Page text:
In America we want institutions that make our democracy strong—that seems like a no brainer.
[Speech] On of the two historic accomplishments of the current Federal Communications Commission is that it is the first FCC to interpret its statutory mandate to say it doesn’t have much legal authority or policy rights to regulate broadcasters,
I rise today to talk about the truth, and its relationship to democracy.
Much has been said and written over the course of the last week about the plan to restore Internet freedom. But much of the discussion has brought more heat than light.
My mission and the Federal Communications Commission’s top priority is closing the digital divide and maximizing the benefits of broadband for the American people. The FCC is working to achieve that goal with the help of market principles.
I'm going to be the first Commissioner at the Federal Communications Commission to talk about 6G wireless service. Getting from here to there won’t be simple.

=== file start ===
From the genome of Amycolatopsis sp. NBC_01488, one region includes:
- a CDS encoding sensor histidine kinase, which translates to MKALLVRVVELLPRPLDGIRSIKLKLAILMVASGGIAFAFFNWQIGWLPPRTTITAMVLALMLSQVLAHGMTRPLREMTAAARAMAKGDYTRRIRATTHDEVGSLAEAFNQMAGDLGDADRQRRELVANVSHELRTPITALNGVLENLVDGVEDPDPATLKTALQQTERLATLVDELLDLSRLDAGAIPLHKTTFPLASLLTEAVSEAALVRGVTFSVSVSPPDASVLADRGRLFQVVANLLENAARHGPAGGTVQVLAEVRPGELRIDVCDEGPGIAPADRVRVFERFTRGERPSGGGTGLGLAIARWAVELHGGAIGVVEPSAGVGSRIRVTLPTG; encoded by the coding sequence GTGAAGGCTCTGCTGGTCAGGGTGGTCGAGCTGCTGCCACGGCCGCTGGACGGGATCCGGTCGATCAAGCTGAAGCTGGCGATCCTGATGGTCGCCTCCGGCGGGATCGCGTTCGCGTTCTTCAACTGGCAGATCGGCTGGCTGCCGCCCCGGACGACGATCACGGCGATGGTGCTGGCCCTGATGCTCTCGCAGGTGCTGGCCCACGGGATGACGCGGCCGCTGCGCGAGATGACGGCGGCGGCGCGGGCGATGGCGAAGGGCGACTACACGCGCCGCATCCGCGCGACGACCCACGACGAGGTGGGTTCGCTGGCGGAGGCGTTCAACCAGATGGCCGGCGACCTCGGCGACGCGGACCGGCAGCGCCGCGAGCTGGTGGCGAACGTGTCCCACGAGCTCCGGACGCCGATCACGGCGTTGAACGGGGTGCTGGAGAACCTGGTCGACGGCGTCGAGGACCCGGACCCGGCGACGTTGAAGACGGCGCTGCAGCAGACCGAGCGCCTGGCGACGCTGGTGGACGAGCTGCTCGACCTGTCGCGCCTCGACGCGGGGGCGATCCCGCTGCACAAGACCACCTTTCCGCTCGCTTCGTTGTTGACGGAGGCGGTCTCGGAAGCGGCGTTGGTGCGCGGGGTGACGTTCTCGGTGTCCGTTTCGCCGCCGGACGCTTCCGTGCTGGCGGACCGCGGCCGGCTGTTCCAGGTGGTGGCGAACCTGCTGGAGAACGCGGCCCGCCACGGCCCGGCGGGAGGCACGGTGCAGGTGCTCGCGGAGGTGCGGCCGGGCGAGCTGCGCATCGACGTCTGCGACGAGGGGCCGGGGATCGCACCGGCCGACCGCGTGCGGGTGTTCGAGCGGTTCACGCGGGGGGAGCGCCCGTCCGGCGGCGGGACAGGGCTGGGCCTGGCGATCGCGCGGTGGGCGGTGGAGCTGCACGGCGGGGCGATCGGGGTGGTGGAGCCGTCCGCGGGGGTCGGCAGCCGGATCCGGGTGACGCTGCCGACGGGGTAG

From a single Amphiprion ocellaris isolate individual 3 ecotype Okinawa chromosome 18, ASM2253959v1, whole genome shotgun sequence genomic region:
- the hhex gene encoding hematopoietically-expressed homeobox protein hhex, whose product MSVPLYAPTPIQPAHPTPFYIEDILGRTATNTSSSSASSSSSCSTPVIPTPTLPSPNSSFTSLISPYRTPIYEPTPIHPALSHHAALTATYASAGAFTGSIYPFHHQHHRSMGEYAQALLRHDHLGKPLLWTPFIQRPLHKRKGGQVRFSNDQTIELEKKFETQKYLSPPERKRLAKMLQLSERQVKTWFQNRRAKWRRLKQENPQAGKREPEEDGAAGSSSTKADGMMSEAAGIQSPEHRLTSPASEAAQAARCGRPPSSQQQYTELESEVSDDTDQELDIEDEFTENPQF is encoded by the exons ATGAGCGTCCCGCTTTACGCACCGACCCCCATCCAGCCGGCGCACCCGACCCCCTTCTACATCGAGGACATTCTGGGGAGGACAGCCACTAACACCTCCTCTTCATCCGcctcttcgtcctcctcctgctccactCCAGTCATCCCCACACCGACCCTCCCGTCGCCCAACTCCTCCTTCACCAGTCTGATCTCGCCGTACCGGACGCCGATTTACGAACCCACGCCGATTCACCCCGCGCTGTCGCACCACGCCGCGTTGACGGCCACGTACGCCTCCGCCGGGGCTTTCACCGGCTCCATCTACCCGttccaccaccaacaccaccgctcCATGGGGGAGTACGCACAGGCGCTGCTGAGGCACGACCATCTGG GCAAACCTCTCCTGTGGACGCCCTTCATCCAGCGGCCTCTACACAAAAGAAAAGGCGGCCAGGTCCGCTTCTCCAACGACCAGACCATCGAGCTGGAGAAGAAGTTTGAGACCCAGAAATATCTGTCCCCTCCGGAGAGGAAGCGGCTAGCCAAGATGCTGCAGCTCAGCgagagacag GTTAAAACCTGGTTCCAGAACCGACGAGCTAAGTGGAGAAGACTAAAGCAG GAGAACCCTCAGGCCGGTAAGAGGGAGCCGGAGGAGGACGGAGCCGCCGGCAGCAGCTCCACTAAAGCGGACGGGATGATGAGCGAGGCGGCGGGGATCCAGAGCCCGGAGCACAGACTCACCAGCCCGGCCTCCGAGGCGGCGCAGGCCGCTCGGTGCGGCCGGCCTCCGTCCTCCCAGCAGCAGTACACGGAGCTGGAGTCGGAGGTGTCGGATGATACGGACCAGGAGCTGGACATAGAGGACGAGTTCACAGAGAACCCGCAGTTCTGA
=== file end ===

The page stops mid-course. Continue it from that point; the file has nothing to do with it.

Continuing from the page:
Today, in the spirit of learning from the past and building a brighter future, I want to focus on two specific bands where I believe we can do better—the 5.9 and 2.5 GHz bands.
Washington does not treat 911 operators with the respect they deserve.
Indiana is going to be one of the first states in the country to see 5G—the next-generation of wireless broadband. Indiana’s national leadership in mobile broadband is a direct result of this state’s policy decisions.
As of 2017, an estimated 6.5 million students nationwide attended schools that didn’t have the Internet bandwidth needed to support digital learning. More than 2,000 schools lacked fiber connections.